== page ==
If there is no “EXCEPTION” or “DENY” action being hit, then it is time to analyse the packet capture with the Wireshark tool. The goal is to find the same request that
We identified in step (1) above, and trace it through both client and server side request/response pairs, to find the point of failure. This can be done by applying the following Wireshark filter techniques, although some knowledge of the http protocol is required:
- Take all or part of the URL string, and apply it to the Wireshark filter, eg:
http contains “686180626/logo-big_normal.gif” or tcp contains “686180626/logo-big_normal.gif”
- Search alternatives are to use the string search function (useful when the traffic is not on standard http ports) in Wireshark under Edit > Find packet > Find – String
- A good method to scan all the http requests, depending on how big the capture is, is the filter “http.request.method”
Once the request is found, the goal is to track both the client<>proxy side of the exchange and the proxy<>website side. Since there is no built-in way of associating the two sides with a session table of some kind, it requires some careful analysis:
- Typically the search methods above will reveal the pair of client and “duplicate” proxy requests with no further searching. One can then right click on both of the requests, and follow the sequence of request/response to see whether the website responds. A typical http request/response pair consists of a GET request, and a 200OK response. Failure response codes of 4xx or 5xx generally indicate server side failures, while 3xx responses imply an instruction to carry out a further action, such as serve from cache, or redirect etc. Any number of sites detail this info, such as http://www.w3.org/Protocols/rfc2616/rfc2616-sec10.html
- If the website is down, or any upstream device prevents the proxy from creating a TCP session with the site, no proxy-side request will be seen. This is more difficult to find in the capture, since the only clue will be TCP SYN packets sent to the website IP. If the capture is not too big, it’s usually possible to see a series of SYN packets sent shortly after the proxy receives the client request. A check with a “whois” site for the destination IP, or pinging the hostname as seen in the client request will confim the destination. If there is no response, the website could be down or not responding, or any upstream network device (such as a Firewall) may be blocking the SYN packet, or the returning SYN,ACK from the website.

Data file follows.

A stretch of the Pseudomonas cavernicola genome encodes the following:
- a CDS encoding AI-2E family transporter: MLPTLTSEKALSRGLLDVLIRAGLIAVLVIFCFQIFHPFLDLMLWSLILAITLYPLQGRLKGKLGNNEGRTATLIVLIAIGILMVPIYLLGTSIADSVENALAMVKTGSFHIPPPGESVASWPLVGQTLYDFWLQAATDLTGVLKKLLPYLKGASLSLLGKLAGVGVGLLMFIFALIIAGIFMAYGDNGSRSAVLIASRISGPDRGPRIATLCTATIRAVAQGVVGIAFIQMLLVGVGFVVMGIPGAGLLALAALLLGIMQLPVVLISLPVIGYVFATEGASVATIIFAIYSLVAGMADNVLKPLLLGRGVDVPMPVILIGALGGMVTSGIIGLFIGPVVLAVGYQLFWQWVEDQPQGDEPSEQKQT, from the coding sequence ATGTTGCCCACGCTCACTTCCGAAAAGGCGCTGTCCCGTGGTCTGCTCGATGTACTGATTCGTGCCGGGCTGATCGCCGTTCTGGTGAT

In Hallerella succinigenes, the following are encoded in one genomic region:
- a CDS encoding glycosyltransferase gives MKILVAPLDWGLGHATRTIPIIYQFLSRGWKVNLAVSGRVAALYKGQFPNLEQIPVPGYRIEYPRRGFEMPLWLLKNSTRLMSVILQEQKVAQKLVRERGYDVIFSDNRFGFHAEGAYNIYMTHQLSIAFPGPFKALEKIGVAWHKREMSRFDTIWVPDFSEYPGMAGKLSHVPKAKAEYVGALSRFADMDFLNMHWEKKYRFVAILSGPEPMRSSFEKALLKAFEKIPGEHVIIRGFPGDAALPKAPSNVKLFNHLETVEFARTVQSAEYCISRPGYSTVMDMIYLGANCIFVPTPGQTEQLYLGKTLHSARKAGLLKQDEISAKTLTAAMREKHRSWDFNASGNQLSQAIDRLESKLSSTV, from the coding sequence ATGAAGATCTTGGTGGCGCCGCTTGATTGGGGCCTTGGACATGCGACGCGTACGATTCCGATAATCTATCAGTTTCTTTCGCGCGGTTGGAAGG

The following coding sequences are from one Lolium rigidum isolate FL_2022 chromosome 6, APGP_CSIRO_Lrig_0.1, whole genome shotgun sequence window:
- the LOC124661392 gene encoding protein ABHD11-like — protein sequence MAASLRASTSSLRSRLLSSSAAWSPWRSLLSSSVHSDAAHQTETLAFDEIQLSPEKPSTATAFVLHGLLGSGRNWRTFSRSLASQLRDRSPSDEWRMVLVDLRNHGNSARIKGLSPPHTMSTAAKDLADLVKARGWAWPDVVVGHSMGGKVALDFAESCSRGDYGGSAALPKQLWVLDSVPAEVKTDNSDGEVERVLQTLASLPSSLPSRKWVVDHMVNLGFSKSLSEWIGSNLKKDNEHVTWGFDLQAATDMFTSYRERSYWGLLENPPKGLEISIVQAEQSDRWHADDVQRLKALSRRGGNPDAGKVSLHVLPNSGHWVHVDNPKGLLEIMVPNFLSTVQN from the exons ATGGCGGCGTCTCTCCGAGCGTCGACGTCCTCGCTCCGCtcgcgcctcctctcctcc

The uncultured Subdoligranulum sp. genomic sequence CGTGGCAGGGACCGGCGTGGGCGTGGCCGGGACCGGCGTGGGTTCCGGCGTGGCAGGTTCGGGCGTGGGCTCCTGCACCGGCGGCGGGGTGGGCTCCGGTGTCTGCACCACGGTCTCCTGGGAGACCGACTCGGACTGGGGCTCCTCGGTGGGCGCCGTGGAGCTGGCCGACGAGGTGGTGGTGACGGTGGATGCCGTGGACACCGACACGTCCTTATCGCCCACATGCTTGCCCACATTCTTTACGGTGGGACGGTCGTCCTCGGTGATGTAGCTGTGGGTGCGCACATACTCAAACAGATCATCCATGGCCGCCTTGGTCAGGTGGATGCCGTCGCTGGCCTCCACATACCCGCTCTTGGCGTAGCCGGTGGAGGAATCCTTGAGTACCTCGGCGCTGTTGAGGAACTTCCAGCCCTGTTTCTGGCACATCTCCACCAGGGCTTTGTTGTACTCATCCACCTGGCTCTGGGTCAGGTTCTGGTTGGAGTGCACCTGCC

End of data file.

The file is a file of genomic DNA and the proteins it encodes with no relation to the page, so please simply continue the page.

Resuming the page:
- If the proxy does not receive a SYN,ACK packet from the website IP, then logic would direct the investigation to the upstream network. Such question should be asked as: does the firewall receive and forward the SYN packets?; does the Firewall receive and return the SYN,ACK response from the site?
- If it can be seen that the proxy does not attempt to contact the site, rule out a DNS issue. If the capture is unfltered or includes the DNS server(s) IP address(es), the DNS request and response should be visible.
- If this proxy is being used an ADN web gateway, it’s worth ruling out the issue as described here:
KB4771 - "Unknown" content in SYN packet causes some websites to refuse connections to ADN enabled web-gateway proxies.
Other related solutions:
KB4771 - "Unknown" content in SYN packet causes some websites to refuse connections to ADN enabled web-gateway proxies
KB3754 - Some web page load slowly, or a blank page loads when going through the proxy (RFC 1323)
000016755 - www.google-analytics.com is causing web pages to load slowly or sometimes not load at all
FAQ739 - Flash Video does not play when going via a Proxy